IN THE DAY AFTER Tom Landry was buried in a private ceremony, his family, friends, and admirers gathered at the Morton H. Meyerson Symphony Center in Dallas to pay their respects to the longtime Dallas Cowboys coach, who succumbed to leukemia on February 12 at age 75. I arrived three hours early and took my place in line with people wearing dark suits and ties, sandals and shorts, and even the occasional Michael Irvin jersey. Once inside, I chatted with the man next to me, and we began elbowing each other when various stars took their seats: Sam Huff, Rayfield Wright, Tony Dorsett, Troy Aikman. When I asked him the ridiculous question of whether he had followed Landry’s career, he turned to me and said, “I was born a fan.”
I knew exactly what he meant. I got to know Landry the way most people did: by watching him on television on fall afternoons. I grew up believing that the good guys wore stars on their helmets, and I thought that Landry was an honorable man because my dad thought he was. Yes, some people didn’t like the Cowboys, but I figured they all lived in places like New York or Philadelphia. In the neighborhood north of Dallas where I grew up, loyalty was a given. It still is. On the garage door of a house near my mother’s home, someone has painted two silver football helmets with the familiar blue stars; in between them, it says “America’s Team,” “Cowboys,” and “1992-93 World Champions & 95.” I fault the artist only for not including the other two seasons the Cowboys won it all: 1971 and 1977. But maybe he came to the neighborhood late.
I wasn’t even alive in January 1972, when Landry won his first Super Bowl. But I was there in January 1978, sitting cross-legged in front of the TV, when the Cowboys beat the Denver Broncos for their second title. Like a lot of other kids, I idolized Roger Staubach, Billy Joe DuPree, Charlie Waters, and Ed “Too Tall” Jones. Even at age five, though, I knew they were the world champions because of the man in the hat. Intense, reserved, and confident, Landry was a figure the entire state could be proud of.
Born in the South Texas town of Mission in 1924, he led his high school to a regional championship in 1941. After that, he headed north to Austin, where he played football for the University of Texas (his time there was broken up by his service in World War II), and then on to New York, where he played and coached for two teams from 1949 to 1959. A conversation with Tex Schramm persuaded him to return to Texas and head up Dallas’ fledgling team. He did so for 29 seasons, but his legacy isn’t simply the number of games he won (270; only Don Shula and George Halas won more), or the number of division titles (13), or the number of winning seasons (20), or even the number of Super Bowl victories (2). He will be remembered for his character, his faith, and his impact on the city, whose image had been tarnished — fairly or not — by the assassination of John F. Kennedy. In his conservative suit and tie, he projected the qualities we so desperately wanted to be known for: intelligence, class, and, above all, success.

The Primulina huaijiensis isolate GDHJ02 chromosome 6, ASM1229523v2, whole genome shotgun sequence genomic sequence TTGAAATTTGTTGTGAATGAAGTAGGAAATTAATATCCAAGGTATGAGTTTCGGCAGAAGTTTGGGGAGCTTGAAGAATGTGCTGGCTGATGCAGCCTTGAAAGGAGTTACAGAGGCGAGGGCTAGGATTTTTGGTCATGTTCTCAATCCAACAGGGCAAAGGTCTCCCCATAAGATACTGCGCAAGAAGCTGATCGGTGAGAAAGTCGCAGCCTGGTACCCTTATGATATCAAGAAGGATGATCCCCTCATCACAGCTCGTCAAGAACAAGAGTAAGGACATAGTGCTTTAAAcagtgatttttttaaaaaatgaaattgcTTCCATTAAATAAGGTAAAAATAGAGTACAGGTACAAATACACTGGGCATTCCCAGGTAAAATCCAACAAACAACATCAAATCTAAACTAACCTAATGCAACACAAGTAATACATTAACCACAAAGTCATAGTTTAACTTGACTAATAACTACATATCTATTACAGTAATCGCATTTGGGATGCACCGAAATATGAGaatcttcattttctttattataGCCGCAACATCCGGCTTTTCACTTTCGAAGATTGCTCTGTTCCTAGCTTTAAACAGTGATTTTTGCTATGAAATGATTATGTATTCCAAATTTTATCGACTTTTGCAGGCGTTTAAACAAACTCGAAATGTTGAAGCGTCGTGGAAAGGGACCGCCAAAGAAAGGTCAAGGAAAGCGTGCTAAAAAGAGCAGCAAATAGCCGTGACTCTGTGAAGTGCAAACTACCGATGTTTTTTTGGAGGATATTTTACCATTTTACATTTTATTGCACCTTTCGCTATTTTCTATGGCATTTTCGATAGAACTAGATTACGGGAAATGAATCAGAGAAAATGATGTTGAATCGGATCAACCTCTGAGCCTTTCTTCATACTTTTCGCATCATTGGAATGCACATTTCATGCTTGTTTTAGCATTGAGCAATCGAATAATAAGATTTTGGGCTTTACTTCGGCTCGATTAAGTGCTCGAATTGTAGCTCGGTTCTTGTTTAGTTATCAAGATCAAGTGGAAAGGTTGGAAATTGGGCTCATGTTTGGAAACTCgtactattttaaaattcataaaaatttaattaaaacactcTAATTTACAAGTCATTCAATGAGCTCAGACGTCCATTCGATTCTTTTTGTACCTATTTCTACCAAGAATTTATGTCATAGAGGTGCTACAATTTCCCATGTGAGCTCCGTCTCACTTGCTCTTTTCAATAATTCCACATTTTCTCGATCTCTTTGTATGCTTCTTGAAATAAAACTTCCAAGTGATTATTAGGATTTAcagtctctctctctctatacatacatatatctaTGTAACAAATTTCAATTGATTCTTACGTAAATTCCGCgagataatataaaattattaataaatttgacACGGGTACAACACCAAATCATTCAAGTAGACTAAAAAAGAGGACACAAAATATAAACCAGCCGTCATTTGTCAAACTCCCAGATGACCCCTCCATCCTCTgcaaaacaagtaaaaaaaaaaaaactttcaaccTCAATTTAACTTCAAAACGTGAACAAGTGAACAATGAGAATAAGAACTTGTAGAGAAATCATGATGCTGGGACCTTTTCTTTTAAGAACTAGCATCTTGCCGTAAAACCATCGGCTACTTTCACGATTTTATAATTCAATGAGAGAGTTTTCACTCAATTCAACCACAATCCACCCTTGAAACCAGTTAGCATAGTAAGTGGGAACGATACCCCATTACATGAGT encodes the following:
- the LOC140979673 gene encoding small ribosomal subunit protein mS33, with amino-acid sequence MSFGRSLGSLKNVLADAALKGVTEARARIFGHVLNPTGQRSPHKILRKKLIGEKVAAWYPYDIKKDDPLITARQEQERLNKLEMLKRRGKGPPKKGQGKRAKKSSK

What made Landry even more interesting was how he handled defeat. Relentless in his desire for perfection on the field — and often criticized for the mechanical way he pursued it — he lost more championship games than he won. As much as the shotgun formation and the Hail Mary pass are a part of the Cowboys’ history, so are Bart Starr’s quarterback sneak in the Ice Bowl, Baltimore’s last-second field goal in Super Bowl V, and Jackie Smith’s dropped pass in the end zone in Super Bowl XIII. Landry, though, was always ready to fight for another shot at the title.
It was easy to be a fan during the seventies, but the eighties marked tough times for true believers. San Francisco’s Dwight Clark made that catch in the back of the end zone in the 1981 NFC championship game. In 1984 the Cowboys missed the playoffs for the first time in nine years, and two years later they recorded their first losing season since 1964. In 1988 Landry won only three games, his worst record since his first year as the head coach. He recommitted himself to turning the team around, but people started talking about the “future.” One of my friends in high school, who had moved to the Metroplex just a few years before, insisted that Landry needed to go. But I didn’t need someone from Indiana to tell me what was best. And I certainly didn’t need a businessman from Arkansas to do so.
It’s hard to explain what it was like when Jerry Jones came to town in February 1989, firing the only coach the Cowboys had ever had. Sportswriters would later point out that our collective outrage was lessened when he made the team winners again, but that misses the point. When Jones first took over, people hated him for dumping Landry so unceremoniously. As the years passed, they hated him simply for being himself. Perhaps that’s the greatest irony of all: Landry, a real Texan, defied the stereotype of what we’re supposed to be like — loudmouthed, egotistical, power-hungry — while Jones, an interloper, affirmed it. And who could have ever imagined that just five years after Landry left, Barry Switzer would stand in his place? This season, Dave Campo takes over as head coach of the Cowboys, and I wish him well, but he should know that he isn’t filling Chan Gailey’s shoes, or Switzer’s, or even Jimmy Johnson’s. He’s filling Landry’s.
On the morning of the memorial service, I drove to Texas Stadium as a kind of pilgrimage, because it symbolizes Landry more than anyone else. Hanging